The objective of WP2 is to develop weather predictions with high resolution and lower errors than the state of the art. To get more insights on the work carried out, the WP Leader, Météo-France, as well as its contributing partners, Whiffle and DLR, have been interviewed.
Q1. How do you proceed to decrease errors associated with Numerical Weather Predictions (NWP) and validate their performance in RES-related applications?
Multiple approaches can be used to improve NWP. In Smart4RES, our main strategy is to increase the spatial resolution of the model, typically of a factor of 2, with respect to the current operational configuration. This allows to better represent small-scale physical processes such as convection, cloud formation and turbulence.
We also increase the temporal resolution of the outputs, to capture the high frequency variations of the atmosphere, which is crucial for energy applications that rely on highly fluctuating variables such as wind and solar radiation.
In addition to these resolution refinements, the number of members used in the ensemble simulations is nearly doubled. This allows to better explore the range of possible atmospheric states and to better quantify the uncertainty associated with a forecast.
In parallel, we work on the improvement of the physical parametrisations used in the NWP model, for instance through a better representation of the interactions between clouds and solar radiation.
A final strategy is to assimilate new observations in the model, including energy production, as will be mostly explored for very high resolution simulations.
As for the validation of the predictions, standard scores exist to rate models on the basis of standard meteorological measurements.
Within Smart4RES, additional evaluations will be performed by comparing energy diagnostics from the model to actual power production from wind and solar power plants.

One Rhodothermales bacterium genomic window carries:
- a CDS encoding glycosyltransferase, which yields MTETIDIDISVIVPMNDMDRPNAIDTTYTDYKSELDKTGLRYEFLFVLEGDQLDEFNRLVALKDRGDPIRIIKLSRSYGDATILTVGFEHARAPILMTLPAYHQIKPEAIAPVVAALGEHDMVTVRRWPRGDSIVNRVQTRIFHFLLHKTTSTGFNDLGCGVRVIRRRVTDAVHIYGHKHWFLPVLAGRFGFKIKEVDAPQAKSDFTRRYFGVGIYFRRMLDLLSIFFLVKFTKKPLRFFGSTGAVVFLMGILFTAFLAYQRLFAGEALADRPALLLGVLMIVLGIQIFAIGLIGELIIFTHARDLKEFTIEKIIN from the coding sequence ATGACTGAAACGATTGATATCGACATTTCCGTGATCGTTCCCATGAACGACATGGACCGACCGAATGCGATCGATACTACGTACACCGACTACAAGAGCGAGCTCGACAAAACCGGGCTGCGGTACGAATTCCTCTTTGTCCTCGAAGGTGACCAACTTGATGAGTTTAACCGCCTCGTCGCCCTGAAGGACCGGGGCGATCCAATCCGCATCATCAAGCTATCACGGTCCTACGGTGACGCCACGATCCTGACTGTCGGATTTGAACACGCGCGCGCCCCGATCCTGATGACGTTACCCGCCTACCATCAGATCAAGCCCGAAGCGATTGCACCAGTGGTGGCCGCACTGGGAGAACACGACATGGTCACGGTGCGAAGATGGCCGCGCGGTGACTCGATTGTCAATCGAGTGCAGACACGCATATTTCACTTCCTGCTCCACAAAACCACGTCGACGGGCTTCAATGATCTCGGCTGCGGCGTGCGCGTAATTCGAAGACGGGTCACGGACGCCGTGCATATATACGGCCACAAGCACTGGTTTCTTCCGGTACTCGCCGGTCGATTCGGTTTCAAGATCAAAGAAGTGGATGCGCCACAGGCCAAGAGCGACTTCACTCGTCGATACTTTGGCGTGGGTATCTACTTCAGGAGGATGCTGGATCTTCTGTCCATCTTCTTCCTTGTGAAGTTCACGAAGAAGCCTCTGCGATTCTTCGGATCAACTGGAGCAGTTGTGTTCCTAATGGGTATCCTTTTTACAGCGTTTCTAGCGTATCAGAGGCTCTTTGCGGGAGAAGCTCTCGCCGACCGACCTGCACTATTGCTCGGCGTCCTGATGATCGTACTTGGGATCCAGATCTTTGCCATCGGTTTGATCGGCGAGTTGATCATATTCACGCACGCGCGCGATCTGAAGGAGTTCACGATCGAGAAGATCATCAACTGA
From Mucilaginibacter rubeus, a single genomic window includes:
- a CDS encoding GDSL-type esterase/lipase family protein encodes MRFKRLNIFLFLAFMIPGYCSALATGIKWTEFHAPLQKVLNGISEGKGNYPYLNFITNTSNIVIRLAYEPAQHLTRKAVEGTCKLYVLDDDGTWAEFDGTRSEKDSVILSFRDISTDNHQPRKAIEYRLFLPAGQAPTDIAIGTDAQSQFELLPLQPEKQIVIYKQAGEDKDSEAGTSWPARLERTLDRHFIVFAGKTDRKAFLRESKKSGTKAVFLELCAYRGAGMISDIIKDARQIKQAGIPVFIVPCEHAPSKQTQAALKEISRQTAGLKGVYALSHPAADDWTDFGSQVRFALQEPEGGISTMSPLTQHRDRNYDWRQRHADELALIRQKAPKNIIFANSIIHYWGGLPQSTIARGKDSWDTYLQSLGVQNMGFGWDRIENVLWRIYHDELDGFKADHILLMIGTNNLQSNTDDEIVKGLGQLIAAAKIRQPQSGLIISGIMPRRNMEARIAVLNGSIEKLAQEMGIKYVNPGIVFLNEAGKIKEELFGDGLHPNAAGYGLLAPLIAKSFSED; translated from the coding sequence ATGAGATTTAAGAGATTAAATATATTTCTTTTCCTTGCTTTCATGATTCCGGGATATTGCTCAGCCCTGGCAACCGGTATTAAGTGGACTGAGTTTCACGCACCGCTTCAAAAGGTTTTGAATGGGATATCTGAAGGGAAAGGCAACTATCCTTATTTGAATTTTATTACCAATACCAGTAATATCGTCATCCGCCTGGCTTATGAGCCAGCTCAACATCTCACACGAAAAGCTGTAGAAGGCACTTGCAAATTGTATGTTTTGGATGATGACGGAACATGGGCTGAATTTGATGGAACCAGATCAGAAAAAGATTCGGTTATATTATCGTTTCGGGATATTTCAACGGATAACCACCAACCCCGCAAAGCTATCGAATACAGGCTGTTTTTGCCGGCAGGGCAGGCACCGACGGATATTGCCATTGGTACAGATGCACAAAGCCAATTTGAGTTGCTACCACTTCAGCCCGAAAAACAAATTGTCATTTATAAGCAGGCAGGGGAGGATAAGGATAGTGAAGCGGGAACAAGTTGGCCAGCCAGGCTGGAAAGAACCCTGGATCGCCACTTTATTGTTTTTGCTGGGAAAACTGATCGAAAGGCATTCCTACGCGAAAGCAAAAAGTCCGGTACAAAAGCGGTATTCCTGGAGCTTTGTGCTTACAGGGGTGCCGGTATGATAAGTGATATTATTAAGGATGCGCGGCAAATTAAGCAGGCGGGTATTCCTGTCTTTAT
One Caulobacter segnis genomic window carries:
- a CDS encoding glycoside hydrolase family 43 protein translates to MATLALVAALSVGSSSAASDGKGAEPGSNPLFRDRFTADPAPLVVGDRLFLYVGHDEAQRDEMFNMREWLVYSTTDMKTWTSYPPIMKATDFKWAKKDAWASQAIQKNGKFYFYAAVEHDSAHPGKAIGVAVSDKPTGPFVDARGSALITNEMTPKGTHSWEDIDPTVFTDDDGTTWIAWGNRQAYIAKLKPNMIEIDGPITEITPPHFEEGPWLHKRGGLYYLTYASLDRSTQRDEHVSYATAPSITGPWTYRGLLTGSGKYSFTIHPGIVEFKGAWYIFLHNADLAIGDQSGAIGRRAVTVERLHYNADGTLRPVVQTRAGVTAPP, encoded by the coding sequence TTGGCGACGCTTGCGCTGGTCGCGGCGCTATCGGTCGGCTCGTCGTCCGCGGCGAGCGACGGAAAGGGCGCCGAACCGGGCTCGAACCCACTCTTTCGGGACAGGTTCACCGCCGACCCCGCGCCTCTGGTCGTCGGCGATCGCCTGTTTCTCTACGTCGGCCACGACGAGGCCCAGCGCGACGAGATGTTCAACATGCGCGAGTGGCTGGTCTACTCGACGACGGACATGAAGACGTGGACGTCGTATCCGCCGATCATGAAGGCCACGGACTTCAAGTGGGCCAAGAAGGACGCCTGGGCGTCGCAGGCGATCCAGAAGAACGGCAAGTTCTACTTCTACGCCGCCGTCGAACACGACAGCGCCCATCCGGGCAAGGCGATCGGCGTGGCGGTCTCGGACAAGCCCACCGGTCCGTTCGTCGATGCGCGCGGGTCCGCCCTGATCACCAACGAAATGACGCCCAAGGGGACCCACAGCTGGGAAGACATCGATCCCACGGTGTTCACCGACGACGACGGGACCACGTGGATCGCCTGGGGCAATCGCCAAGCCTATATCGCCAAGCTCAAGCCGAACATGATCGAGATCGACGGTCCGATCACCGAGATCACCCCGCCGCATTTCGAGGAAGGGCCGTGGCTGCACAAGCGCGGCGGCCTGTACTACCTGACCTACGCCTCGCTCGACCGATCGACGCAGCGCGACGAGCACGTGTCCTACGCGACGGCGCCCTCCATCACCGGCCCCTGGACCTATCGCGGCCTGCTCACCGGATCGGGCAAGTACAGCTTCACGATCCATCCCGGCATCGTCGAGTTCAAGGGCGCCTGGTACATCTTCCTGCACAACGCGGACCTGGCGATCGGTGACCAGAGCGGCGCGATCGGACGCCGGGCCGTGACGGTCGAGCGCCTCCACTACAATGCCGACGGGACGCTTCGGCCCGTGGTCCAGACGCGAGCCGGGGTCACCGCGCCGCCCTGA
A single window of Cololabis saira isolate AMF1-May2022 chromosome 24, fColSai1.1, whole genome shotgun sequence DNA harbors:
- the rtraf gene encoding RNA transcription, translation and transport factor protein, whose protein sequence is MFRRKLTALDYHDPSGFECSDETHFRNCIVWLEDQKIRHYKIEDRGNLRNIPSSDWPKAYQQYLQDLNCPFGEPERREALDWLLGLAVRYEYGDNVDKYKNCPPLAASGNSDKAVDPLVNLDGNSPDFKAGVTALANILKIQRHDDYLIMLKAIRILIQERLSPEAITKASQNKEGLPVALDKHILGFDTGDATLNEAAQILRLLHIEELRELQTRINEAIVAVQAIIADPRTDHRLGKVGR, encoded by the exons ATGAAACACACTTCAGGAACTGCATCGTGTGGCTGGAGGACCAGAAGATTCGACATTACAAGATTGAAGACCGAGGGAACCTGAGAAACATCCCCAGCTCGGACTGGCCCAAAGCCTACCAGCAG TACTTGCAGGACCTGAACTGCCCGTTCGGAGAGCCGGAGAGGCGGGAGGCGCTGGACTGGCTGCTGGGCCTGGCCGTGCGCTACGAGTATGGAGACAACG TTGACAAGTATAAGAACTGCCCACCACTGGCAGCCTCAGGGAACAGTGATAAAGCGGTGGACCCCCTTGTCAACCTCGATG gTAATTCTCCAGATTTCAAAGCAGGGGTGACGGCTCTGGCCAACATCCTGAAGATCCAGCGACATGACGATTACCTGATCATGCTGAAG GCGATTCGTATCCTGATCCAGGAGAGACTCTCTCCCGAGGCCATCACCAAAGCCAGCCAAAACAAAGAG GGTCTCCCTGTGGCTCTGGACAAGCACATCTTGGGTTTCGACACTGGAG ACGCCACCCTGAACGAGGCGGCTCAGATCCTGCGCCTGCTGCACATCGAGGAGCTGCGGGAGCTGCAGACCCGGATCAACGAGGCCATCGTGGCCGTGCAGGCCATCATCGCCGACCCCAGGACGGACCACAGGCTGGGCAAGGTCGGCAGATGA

Q2. Can you summarize the innovative contributions of your high-resolution predictions, which address multiple scales from a single power plant to several European countries?
The major innovation will be to extract consistent, useful and relevant information for the final users from the huge amount of information contained in these unique high-resolution simulations.
This implies building seamless forecasts by combining distinct models that have different spatial resolutions and time horizons.
This also means reconstructing pseudo-deterministic simulations by combining several members of an ensemble simulation, in order to pass tractable forecasts in a standard format to our partners.
For very local applications, dedicated large-eddy simulations (LES) will also be run at very high spatial resolution (~100 m), which is a very novel approach in NWP. LES explicitly resolve clouds, as well as the most energetic scales of the turbulence, providing access to details absent from standard NWP. Such simulations can for instance account for the impact of wind turbines on the wind field. They can also simulate the impact of individual cloud shadows on the available solar energy at the surface.
Another innovation that will be investigated in Smart4RES is to assimilate local observations in the LES model. While data assimilation is a standard practice in traditional numerical weather prediction models, it is challenging to do this in a turbulence resolving model like LES.
Q3. Apart from numerical simulations, how can observations be used to improve the forecasts?
Observations are first used to define the initial state of the atmosphere, the evolution of which is then predicted by an NWP model. But they can also be used standalone, in particular for short-term forecasts, when standard NWP are generally less reliable.
For solar energy applications for instance, both observations from the ground and from satellite are used, mostly to predict the displacement of clouds and their impact on solar radiation.
Within Smart4RES, very innovative tools are being developed to estimate high resolution spatial fields (on meter resolution) of solar irradiance from combined observations of full-sky imagers.
These products provide dynamical maps of irradiance that can be used to predict at very high spatial resolution infra-hourly energy production. Even more innovative is the combination of these high-resolution irradiance maps with LES, satellite and NWP models. This new approach to data assimilation combines the best of the observations with the best of the physical models to produce optimized temporal and spatial irradiance maps and forecasts. Such detail can be critical for the optimization and grid management of a solar power plant.